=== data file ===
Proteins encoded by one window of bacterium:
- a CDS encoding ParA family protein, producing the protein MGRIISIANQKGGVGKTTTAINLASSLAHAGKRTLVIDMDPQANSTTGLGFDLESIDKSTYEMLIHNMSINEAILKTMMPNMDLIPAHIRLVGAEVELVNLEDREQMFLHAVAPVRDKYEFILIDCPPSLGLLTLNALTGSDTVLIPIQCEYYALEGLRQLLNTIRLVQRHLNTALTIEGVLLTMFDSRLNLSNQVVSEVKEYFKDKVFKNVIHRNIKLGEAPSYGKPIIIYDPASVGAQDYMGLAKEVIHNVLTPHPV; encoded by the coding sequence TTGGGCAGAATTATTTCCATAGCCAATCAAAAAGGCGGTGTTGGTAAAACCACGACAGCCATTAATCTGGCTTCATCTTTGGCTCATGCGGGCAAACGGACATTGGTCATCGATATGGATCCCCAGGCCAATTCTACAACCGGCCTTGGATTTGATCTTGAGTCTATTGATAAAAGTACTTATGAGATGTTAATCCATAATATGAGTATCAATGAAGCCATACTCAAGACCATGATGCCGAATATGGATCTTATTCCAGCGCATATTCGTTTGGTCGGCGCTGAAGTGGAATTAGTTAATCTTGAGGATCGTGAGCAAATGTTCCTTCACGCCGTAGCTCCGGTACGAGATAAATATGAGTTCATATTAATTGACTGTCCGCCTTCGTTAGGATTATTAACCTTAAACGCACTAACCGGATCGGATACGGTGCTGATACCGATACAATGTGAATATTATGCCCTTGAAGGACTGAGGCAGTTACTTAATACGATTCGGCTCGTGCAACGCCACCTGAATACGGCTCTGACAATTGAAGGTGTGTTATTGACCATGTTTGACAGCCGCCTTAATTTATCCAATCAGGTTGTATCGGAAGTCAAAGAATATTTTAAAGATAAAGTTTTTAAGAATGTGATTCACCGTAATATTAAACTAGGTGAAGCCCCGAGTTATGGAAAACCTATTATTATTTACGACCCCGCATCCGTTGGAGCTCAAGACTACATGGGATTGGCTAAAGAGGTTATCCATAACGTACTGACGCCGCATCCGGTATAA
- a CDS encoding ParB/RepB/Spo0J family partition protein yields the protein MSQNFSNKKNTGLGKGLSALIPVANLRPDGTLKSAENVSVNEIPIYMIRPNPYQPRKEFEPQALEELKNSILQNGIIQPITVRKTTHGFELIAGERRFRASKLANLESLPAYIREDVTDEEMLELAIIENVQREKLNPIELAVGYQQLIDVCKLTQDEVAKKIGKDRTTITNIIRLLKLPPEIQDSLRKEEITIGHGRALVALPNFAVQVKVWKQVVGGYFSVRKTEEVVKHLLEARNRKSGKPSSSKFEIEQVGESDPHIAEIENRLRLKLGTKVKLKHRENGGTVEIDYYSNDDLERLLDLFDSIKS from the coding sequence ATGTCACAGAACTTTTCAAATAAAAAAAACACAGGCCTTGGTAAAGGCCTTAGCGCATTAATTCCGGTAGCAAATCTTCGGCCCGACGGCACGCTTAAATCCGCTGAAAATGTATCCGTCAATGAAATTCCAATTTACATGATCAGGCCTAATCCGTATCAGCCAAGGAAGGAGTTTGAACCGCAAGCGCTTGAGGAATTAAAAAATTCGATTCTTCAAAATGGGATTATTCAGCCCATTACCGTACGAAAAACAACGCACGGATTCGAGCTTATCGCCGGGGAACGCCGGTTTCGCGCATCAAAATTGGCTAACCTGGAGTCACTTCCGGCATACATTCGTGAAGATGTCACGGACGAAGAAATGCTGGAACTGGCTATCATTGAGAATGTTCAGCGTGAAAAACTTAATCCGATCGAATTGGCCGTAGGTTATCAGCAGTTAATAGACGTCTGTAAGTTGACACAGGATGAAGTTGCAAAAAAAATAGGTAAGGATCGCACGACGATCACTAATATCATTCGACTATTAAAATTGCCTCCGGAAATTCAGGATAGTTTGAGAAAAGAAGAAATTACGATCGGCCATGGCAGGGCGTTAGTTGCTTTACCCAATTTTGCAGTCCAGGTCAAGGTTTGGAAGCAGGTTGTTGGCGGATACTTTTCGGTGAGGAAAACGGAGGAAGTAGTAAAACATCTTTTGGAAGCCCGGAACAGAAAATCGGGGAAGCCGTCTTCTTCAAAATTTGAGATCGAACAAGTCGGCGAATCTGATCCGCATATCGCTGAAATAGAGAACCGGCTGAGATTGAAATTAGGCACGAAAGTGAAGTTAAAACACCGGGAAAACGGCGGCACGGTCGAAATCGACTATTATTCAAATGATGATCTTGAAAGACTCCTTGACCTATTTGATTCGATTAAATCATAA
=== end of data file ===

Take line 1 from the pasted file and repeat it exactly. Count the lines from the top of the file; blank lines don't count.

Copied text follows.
Proteins encoded by one window of bacterium: